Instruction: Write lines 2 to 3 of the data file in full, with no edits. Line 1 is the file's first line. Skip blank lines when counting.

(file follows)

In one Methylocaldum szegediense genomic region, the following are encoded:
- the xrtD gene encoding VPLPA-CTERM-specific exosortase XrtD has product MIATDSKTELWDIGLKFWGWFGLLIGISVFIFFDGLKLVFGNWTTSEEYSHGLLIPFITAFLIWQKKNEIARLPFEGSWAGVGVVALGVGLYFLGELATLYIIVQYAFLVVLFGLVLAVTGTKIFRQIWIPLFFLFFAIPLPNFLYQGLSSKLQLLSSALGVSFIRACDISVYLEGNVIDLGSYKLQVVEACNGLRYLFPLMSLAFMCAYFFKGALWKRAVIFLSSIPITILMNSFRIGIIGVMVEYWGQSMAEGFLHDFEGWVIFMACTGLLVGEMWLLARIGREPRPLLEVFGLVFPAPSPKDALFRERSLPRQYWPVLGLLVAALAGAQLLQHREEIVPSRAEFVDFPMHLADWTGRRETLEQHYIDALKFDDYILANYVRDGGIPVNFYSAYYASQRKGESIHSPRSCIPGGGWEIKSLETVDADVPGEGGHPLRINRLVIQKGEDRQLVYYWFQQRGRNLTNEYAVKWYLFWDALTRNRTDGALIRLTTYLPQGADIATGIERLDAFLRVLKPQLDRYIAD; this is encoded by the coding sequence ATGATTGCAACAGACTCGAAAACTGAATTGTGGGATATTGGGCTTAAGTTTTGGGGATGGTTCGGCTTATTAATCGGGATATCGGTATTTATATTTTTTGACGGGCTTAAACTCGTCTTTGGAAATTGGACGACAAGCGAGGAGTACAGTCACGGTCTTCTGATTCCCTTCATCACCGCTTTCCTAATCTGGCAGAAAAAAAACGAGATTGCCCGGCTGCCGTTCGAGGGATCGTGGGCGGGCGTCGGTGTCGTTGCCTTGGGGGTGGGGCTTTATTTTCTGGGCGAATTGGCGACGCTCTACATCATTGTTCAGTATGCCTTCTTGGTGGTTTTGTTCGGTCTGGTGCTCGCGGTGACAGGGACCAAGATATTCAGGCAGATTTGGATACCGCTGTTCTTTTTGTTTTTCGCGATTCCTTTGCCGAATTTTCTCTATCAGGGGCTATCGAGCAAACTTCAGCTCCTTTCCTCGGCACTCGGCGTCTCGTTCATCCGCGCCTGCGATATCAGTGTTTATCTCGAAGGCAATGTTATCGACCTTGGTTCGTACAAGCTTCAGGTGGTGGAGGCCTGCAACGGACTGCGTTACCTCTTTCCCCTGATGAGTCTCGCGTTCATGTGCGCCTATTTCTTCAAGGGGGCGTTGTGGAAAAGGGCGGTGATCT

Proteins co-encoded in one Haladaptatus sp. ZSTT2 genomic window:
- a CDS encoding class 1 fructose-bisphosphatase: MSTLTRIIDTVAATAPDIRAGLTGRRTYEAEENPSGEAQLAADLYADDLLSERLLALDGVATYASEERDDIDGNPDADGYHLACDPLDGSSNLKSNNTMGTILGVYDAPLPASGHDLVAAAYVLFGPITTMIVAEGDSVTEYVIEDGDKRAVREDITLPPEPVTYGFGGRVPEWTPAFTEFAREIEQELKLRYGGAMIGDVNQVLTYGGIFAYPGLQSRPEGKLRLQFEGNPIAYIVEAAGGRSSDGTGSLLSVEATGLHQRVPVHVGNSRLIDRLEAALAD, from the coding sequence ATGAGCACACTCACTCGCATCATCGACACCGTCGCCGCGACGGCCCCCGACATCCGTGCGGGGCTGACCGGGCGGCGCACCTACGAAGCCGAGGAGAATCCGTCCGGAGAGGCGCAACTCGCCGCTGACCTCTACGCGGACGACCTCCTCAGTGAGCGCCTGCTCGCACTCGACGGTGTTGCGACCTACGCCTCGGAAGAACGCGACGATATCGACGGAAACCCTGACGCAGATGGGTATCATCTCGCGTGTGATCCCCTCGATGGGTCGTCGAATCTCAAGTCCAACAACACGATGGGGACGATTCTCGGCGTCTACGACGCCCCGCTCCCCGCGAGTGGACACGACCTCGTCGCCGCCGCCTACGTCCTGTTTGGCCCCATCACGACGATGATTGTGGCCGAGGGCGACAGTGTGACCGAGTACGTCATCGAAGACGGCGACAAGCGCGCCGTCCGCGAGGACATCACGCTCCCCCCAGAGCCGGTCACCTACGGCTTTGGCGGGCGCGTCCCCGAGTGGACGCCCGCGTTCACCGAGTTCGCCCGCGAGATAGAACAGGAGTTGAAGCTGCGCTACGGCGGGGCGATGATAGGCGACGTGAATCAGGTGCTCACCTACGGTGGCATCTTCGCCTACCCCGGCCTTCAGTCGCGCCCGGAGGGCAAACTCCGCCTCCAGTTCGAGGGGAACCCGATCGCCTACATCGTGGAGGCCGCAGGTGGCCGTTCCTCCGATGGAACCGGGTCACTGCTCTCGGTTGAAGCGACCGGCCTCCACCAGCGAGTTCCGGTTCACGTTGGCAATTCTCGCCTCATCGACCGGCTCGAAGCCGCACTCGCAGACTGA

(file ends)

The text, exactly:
- the xrtD gene encoding VPLPA-CTERM-specific exosortase XrtD has product MIATDSKTELWDIGLKFWGWFGLLIGISVFIFFDGLKLVFGNWTTSEEYSHGLLIPFITAFLIWQKKNEIARLPFEGSWAGVGVVALGVGLYFLGELATLYIIVQYAFLVVLFGLVLAVTGTKIFRQIWIPLFFLFFAIPLPNFLYQGLSSKLQLLSSALGVSFIRACDISVYLEGNVIDLGSYKLQVVEACNGLRYLFPLMSLAFMCAYFFKGALWKRAVIFLSSIPITILMNSFRIGIIGVMVEYWGQSMAEGFLHDFEGWVIFMACTGLLVGEMWLLARIGREPRPLLEVFGLVFPAPSPKDALFRERSLPRQYWPVLGLLVAALAGAQLLQHREEIVPSRAEFVDFPMHLADWTGRRETLEQHYIDALKFDDYILANYVRDGGIPVNFYSAYYASQRKGESIHSPRSCIPGGGWEIKSLETVDADVPGEGGHPLRINRLVIQKGEDRQLVYYWFQQRGRNLTNEYAVKWYLFWDALTRNRTDGALIRLTTYLPQGADIATGIERLDAFLRVLKPQLDRYIAD; this is encoded by the coding sequence ATGATTGCAACAGACTCGAAAACTGAATTGTGGGATATTGGGCTTAAGTTTTGGGGATGGTTCGGCTTATTAATCGGGATATCGGTATTTATATTTTTTGACGGGCTTAAACTCGTCTTTGGAAATTGGACGACAAGCGAGGAGTACAGTCACGGTCTTCTGATTCCCTTCATCACCGCTTTCCTAATCTGGCAGAAAAAAAACGAGATTGCCCGGCTGCCGTTCGAGGGATCGTGGGCGGGCGTCGGTGTCGTTGCCTTGGGGGTGGGGCTTTATTTTCTGGGCGAATTGGCGACGCTCTACATCATTGTTCAGTATGCCTTCTTGGTGGTTTTGTTCGGTCTGGTGCTCGCGGTGACAGGGACCAAGATATTCAGGCAGATTTGGATACCGCTGTTCTTTTTGTTTTTCGCGATTCCTTTGCCGAATTTTCTCTATCAGGGGCTATCGAGCAAACTTCAGCTCCTTTCCTCGGCACTCGGCGTCTCGTTCATCCGCGCCTGCGATATCAGTGTTTATCTCGAAGGCAATGTTATCGACCTTGGTTCGTACAAGCTTCAGGTGGTGGAGGCCTGCAACGGACTGCGTTACCTCTTTCCCCTGATGAGTCTCGCGTTCATGTGCGCCTATTTCTTCAAGGGGGCGTTGTGGAAAAGGGCGGTGATCT

Proteins co-encoded in one Haladaptatus sp. ZSTT2 genomic window: